Portail de Conférences / Conference Portal, JK2018

Font Size: 
Integrated stratigraphy of the Agrio Formation (Neuquén Basin, Argentine Andes): towards an intercalibration with the Tethys during late Valanginian-Hauterivian times
Beatriz Aguirre-Urreta, Mathieu Martinez, Marina Lescano, Andrea Concheyro, Peter F. Rawson, Stéphane Reboulet

Building: Muséum d'Histoire Naturelle de Genève
Room: Amphithéâtre
Date: 2018-12-07 09:40 AM – 10:00 AM
Last modified: 2018-12-01

Abstract


The Valanginian and Hauterivian stages were periods of transition between the relatively cold Late Jurassic and a greenhouse world which continued in the rest of the Cretaceous, and the world seemed to have distinct climate zones, which are reflected in distinct Boreal, Tethyan and Austral marine biotas. However, the duration of these stages is presently under debate, and their numerical ages are also poorly constrained. These uncertainties have hindered efforts to correlate and calibrate different ammonoid zonations of the Boreal and Austral realms with the “standard” Tethyan Mediterranean region zonation as well as the bioevents of nannofossils markers.

To tackle these and other Early Cretaceous topics we are studying the Agrio Formation of the Neuquén Basin in west-central Argentina. This basin is a retro-arc basin developed in a normal subduction segment at the foothills of the Andes. Extensive and laterally continuous outcrops and a rich fossil record, combined with ash fall tuffs interbedded in thick, expanded sedimentary successions make the basin an excellent site for stratigraphical, paleontological, and radio-isotopic studies. The infill of the basin during the late early Valanginian to the late Hauterivian is represented by the Agrio Formation. We have studied this unit for more than 20 years with bed-by-bed collection of macrofossils and samples for microfossils and more recently we started sampling the tuff layers. Presently, there are four high precision CA-ID TIMS U-Pb radio-isotopic ages which are well constrained biostratigraphically by ammonoids and calcareous nannofossils. The oldest one is 130.39 ± 0.16 Ma (early Hauterivian), the second is 129.09 ± 0.16 Ma (base of late Hauterivian), the third one is 127.42 ± 0.15 Ma (late Hauterivian) and the forth is 126.97 ± 0.15 Ma (late Hauterivian). We selected a stratigraphic section at the locality El Portón where this formation is nearly 700 metres thick and represented by its three members. The lower or Pilmatué and upper of Agua de la Mula members are both marine and composed of marl-limestone alternations, likely forced by orbital cycles. The non-marine Avilé Member in between is represented by lutites and sandstones deposited in an ephemeral lacustrine and fluvial environment and it is connected to a short episode of shallowing related to a forced regression.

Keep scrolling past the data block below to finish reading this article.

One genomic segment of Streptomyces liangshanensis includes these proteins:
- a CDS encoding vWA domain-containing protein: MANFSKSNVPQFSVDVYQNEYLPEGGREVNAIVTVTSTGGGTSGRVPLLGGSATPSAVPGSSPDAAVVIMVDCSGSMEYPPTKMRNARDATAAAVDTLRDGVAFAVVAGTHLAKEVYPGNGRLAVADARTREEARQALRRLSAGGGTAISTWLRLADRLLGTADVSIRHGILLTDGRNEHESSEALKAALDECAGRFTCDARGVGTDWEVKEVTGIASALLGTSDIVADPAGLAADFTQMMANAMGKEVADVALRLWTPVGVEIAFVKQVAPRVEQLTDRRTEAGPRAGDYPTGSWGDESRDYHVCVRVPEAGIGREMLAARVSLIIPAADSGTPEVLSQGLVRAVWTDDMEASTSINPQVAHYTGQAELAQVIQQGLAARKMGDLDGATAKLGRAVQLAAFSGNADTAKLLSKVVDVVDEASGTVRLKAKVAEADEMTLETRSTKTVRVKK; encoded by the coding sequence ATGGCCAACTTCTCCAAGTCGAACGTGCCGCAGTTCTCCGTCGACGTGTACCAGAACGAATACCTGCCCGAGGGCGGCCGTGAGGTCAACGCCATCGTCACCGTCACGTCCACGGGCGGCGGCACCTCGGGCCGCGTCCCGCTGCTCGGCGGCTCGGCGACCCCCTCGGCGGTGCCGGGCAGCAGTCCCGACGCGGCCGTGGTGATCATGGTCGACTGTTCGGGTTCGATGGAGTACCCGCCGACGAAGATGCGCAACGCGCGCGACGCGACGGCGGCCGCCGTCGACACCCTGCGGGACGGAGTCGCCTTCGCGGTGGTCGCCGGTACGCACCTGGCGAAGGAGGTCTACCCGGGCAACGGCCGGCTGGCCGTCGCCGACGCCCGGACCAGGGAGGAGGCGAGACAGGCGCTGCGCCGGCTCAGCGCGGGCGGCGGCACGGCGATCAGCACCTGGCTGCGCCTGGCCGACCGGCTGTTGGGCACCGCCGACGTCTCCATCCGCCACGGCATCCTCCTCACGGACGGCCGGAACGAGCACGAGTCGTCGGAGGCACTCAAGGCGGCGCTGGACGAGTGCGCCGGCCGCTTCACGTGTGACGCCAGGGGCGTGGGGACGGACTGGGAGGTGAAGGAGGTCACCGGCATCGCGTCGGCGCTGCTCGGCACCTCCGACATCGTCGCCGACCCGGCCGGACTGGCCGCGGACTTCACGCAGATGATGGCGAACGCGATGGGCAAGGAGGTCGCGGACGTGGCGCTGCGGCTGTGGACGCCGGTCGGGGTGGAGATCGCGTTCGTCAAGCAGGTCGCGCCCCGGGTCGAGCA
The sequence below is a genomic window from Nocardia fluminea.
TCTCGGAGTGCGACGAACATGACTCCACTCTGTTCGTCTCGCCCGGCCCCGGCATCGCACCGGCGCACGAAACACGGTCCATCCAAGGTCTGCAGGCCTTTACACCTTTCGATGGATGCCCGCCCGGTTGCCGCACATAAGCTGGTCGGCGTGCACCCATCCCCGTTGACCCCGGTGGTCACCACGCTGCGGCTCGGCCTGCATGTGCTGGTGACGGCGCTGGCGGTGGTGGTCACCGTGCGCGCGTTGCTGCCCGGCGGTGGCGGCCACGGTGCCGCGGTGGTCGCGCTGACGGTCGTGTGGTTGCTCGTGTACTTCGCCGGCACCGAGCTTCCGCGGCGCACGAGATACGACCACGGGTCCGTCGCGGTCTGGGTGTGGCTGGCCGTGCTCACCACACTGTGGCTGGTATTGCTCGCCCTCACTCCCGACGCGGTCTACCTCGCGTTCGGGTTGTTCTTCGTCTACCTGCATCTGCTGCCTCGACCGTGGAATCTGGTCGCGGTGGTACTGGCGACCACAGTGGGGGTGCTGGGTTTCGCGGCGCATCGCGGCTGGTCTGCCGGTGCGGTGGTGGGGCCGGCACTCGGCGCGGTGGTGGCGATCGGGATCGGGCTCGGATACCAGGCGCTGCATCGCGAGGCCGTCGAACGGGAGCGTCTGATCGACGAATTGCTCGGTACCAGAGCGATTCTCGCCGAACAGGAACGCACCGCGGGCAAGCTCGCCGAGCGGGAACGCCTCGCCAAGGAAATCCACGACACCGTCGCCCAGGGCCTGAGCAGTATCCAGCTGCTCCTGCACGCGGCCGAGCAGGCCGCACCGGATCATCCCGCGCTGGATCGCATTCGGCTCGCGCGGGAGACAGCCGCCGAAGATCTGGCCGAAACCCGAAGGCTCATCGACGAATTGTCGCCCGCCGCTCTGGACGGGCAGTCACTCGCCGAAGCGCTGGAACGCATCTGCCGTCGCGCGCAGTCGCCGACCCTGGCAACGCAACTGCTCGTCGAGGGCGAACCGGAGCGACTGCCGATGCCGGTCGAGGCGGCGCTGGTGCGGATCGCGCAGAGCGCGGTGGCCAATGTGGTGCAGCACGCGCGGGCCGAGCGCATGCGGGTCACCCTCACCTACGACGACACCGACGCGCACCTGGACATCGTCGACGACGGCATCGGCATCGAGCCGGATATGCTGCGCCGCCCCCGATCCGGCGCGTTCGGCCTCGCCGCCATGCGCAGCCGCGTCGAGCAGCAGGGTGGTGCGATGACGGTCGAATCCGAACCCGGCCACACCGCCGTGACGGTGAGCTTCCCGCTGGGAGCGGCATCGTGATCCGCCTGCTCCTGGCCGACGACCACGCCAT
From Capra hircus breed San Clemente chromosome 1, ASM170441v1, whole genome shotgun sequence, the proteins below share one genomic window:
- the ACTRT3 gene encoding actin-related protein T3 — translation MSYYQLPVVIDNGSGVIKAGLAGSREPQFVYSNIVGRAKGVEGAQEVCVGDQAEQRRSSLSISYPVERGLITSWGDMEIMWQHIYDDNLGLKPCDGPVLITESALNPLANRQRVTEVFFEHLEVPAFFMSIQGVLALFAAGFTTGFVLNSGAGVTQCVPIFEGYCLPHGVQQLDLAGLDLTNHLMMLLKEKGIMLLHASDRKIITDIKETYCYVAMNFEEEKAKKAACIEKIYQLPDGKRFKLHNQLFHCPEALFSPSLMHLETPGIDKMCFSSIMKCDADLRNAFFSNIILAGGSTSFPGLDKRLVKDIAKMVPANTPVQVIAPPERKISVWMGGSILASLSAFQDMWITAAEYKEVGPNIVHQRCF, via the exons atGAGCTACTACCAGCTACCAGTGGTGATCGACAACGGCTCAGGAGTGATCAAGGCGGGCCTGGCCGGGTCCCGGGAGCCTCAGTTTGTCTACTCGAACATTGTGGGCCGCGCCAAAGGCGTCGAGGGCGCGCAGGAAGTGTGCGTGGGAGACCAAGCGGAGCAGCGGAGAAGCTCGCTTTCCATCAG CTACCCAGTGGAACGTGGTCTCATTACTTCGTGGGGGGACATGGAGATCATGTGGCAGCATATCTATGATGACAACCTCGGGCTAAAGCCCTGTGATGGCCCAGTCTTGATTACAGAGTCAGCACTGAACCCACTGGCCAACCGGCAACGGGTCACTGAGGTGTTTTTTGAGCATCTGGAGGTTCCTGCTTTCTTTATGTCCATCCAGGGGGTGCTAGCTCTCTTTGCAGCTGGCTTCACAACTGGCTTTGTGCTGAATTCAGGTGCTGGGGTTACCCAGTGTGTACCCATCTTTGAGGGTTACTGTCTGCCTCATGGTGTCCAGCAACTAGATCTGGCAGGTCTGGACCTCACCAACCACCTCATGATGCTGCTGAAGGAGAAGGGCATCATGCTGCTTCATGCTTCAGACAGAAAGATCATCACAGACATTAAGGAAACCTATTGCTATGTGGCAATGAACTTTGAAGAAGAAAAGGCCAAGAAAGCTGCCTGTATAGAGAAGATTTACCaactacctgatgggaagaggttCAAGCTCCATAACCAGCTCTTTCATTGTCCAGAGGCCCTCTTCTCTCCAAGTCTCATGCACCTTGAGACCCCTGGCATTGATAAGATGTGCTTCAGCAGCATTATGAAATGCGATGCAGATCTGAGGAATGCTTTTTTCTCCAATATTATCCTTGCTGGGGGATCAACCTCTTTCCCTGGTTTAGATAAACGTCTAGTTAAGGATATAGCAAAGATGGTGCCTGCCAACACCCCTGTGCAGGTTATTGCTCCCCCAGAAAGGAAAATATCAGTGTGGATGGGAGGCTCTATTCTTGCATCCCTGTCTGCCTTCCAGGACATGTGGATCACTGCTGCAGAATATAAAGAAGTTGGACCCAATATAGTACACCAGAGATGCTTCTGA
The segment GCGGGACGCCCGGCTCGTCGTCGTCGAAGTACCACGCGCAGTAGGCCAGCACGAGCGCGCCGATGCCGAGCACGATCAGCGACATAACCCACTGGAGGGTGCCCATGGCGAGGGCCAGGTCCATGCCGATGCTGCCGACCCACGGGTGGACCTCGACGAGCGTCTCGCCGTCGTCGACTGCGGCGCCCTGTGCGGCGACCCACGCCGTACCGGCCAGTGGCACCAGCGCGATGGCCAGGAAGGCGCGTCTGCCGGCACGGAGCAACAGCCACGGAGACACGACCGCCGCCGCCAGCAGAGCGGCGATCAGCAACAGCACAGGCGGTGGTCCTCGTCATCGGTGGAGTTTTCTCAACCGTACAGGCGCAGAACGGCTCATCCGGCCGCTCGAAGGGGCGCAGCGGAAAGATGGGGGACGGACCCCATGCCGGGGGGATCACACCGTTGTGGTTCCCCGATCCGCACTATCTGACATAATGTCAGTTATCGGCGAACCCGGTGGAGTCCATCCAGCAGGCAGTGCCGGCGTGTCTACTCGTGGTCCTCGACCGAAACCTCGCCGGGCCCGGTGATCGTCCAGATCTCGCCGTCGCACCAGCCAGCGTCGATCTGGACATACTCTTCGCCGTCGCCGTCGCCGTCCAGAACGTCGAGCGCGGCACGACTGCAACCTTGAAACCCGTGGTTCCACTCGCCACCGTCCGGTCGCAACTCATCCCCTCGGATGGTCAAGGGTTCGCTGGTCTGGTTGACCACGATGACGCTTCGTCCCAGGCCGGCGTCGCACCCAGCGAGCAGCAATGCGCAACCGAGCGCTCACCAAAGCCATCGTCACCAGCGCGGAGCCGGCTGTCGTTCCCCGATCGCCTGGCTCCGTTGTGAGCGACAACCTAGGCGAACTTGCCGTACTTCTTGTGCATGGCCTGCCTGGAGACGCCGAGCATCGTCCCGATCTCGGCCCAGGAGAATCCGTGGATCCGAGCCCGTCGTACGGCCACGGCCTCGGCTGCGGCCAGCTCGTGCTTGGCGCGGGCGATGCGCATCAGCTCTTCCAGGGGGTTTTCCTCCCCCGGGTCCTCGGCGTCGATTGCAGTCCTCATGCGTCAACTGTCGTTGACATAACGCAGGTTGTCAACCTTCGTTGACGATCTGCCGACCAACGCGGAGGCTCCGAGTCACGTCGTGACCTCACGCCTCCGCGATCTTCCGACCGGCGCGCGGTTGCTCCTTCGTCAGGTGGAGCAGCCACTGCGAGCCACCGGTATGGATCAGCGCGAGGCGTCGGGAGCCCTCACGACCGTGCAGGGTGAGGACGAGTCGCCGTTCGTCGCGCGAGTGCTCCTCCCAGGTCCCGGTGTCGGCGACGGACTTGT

We performed magnetic susceptibility measurements in both the Pilmatué and Agua de la Mula Members, having obtained the first orbital time scale of the Agrio Formation.

Thus, we achieved a robust combination of biostratigraphy, cyclostratigraphy and high-precision radio-isotopic ages for the Agrio Formation and these data were correlated with those of classic sections of the Tethys, including the candidates for the base of the Hauterivian (La Charce, France) and the base of the Barremian (Río Argos, Spain).

The astrochronological framework provided here gives an opportunity to independently assess the calibration of the ammonoid zones and the nannofossils bioevents in the Neuquén Basin with the “standard” chronostratigraphy in the Tethyan Mediterranean area.

Correlation chart of the late Valanginian-Hauterivian ammonoid zones and calcareous nannofossil bioevents of the Neuquén Basin and the Tethyan Mediterranean area.